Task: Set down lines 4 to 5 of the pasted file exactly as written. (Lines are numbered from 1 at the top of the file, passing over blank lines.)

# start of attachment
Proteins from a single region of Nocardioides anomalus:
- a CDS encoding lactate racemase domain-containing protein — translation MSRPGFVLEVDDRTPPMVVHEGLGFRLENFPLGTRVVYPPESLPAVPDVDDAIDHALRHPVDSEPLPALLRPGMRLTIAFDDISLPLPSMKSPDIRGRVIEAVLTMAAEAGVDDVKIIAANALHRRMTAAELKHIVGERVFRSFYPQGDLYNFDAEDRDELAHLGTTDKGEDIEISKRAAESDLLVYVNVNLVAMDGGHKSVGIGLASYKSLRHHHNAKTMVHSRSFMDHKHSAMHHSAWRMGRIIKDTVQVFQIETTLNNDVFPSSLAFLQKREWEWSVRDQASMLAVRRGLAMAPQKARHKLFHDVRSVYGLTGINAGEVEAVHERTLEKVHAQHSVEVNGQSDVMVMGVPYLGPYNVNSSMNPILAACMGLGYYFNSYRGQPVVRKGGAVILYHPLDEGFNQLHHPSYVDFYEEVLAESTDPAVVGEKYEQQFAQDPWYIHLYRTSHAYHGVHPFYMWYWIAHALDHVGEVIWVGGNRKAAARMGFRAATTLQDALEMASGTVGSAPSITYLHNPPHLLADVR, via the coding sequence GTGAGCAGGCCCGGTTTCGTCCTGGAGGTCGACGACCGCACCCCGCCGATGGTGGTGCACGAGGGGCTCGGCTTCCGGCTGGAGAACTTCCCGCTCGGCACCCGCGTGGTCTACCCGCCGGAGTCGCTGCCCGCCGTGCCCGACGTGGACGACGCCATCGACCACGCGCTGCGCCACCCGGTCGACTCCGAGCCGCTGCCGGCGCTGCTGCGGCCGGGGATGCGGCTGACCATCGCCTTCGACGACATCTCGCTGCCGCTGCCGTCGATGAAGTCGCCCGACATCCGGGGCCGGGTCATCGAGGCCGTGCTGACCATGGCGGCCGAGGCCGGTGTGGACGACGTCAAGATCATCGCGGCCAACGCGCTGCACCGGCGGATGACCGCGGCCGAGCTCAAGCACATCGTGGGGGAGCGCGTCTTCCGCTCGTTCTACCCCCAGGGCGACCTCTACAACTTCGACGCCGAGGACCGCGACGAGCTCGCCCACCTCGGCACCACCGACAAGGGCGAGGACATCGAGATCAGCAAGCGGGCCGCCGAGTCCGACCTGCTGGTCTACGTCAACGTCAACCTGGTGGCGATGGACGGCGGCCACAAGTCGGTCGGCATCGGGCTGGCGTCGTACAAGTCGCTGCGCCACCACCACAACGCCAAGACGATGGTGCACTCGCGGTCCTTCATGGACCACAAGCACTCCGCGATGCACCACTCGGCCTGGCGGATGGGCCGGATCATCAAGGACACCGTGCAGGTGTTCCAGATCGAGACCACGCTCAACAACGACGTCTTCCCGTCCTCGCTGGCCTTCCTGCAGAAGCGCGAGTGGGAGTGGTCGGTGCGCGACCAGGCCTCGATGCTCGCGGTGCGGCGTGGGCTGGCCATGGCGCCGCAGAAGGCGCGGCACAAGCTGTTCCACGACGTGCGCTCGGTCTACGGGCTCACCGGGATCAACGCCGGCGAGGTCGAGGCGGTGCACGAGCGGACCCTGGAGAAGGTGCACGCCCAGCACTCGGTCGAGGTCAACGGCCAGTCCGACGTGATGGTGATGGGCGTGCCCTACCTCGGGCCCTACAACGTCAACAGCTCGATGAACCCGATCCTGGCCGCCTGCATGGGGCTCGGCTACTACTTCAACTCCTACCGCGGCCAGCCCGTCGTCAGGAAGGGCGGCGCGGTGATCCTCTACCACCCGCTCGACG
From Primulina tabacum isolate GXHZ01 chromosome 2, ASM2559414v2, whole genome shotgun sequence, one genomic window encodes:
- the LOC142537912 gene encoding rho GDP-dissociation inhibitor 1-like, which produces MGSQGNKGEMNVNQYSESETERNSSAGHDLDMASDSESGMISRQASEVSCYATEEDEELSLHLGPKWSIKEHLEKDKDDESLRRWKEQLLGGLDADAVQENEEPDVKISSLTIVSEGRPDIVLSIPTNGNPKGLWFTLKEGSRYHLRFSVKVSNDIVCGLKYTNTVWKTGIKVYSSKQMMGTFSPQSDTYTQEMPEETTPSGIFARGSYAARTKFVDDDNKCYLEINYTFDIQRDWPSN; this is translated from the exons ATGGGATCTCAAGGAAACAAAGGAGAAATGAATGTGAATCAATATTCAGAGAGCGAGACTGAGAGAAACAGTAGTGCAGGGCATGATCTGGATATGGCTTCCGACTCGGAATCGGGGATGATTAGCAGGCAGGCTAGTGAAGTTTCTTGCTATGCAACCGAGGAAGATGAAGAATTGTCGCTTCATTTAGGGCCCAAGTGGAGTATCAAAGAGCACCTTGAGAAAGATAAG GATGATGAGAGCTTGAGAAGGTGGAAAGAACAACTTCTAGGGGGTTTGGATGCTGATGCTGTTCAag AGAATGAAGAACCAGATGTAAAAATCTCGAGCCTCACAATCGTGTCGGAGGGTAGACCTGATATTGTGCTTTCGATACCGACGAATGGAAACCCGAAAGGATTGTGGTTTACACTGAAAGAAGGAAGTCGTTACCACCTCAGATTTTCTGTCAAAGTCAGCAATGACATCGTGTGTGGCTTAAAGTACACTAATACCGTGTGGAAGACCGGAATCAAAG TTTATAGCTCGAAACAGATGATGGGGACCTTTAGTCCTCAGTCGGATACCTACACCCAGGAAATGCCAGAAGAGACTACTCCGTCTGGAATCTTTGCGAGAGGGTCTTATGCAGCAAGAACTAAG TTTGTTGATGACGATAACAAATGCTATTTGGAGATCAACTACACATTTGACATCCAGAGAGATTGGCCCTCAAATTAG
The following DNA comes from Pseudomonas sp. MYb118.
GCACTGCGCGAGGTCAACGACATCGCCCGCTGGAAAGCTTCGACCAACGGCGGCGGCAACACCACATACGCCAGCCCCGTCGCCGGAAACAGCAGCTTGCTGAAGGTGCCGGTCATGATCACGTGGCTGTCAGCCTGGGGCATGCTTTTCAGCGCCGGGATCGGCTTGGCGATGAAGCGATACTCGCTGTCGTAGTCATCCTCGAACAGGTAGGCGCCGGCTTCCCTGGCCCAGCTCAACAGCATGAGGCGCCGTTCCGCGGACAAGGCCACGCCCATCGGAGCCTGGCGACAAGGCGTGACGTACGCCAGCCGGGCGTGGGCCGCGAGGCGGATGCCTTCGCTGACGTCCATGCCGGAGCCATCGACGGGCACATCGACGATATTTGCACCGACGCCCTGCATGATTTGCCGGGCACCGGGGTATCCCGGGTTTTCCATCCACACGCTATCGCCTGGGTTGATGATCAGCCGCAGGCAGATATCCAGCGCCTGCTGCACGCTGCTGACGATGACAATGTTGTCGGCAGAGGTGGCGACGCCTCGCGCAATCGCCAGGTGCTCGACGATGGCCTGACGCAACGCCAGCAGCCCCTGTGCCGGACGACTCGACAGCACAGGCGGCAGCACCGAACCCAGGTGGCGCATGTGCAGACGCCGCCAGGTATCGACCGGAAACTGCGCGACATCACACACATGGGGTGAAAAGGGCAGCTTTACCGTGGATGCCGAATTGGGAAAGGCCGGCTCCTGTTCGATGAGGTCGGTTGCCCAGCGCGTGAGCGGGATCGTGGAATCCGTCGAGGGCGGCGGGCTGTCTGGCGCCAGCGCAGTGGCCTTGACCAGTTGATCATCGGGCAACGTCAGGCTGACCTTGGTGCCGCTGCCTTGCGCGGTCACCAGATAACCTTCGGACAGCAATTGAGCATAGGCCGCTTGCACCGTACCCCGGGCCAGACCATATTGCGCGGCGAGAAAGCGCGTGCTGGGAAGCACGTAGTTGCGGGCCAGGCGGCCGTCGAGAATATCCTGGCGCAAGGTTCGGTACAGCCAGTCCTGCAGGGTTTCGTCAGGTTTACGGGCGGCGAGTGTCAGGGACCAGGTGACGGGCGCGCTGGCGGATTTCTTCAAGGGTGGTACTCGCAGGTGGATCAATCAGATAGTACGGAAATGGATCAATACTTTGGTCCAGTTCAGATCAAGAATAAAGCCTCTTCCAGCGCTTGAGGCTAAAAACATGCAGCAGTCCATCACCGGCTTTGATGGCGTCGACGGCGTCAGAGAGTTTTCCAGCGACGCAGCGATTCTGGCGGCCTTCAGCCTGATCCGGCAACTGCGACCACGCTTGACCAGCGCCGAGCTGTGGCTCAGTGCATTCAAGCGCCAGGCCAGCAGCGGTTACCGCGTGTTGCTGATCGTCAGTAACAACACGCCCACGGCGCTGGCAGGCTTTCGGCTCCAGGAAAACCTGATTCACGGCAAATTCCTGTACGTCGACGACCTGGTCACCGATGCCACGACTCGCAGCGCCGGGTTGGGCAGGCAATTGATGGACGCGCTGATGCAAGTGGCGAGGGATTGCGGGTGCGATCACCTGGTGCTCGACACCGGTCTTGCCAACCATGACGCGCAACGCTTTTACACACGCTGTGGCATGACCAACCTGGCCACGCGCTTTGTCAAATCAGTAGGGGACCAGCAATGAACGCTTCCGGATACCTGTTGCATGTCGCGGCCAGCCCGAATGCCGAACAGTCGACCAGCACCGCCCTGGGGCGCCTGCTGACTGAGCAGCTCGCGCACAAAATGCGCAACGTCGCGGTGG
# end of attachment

- the LOC142537912 gene encoding rho GDP-dissociation inhibitor 1-like, which produces MGSQGNKGEMNVNQYSESETERNSSAGHDLDMASDSESGMISRQASEVSCYATEEDEELSLHLGPKWSIKEHLEKDKDDESLRRWKEQLLGGLDADAVQENEEPDVKISSLTIVSEGRPDIVLSIPTNGNPKGLWFTLKEGSRYHLRFSVKVSNDIVCGLKYTNTVWKTGIKVYSSKQMMGTFSPQSDTYTQEMPEETTPSGIFARGSYAARTKFVDDDNKCYLEINYTFDIQRDWPSN; this is translated from the exons ATGGGATCTCAAGGAAACAAAGGAGAAATGAATGTGAATCAATATTCAGAGAGCGAGACTGAGAGAAACAGTAGTGCAGGGCATGATCTGGATATGGCTTCCGACTCGGAATCGGGGATGATTAGCAGGCAGGCTAGTGAAGTTTCTTGCTATGCAACCGAGGAAGATGAAGAATTGTCGCTTCATTTAGGGCCCAAGTGGAGTATCAAAGAGCACCTTGAGAAAGATAAG GATGATGAGAGCTTGAGAAGGTGGAAAGAACAACTTCTAGGGGGTTTGGATGCTGATGCTGTTCAag AGAATGAAGAACCAGATGTAAAAATCTCGAGCCTCACAATCGTGTCGGAGGGTAGACCTGATATTGTGCTTTCGATACCGACGAATGGAAACCCGAAAGGATTGTGGTTTACACTGAAAGAAGGAAGTCGTTACCACCTCAGATTTTCTGTCAAAGTCAGCAATGACATCGTGTGTGGCTTAAAGTACACTAATACCGTGTGGAAGACCGGAATCAAAG TTTATAGCTCGAAACAGATGATGGGGACCTTTAGTCCTCAGTCGGATACCTACACCCAGGAAATGCCAGAAGAGACTACTCCGTCTGGAATCTTTGCGAGAGGGTCTTATGCAGCAAGAACTAAG TTTGTTGATGACGATAACAAATGCTATTTGGAGATCAACTACACATTTGACATCCAGAGAGATTGGCCCTCAAATTAG
The following DNA comes from Pseudomonas sp. MYb118.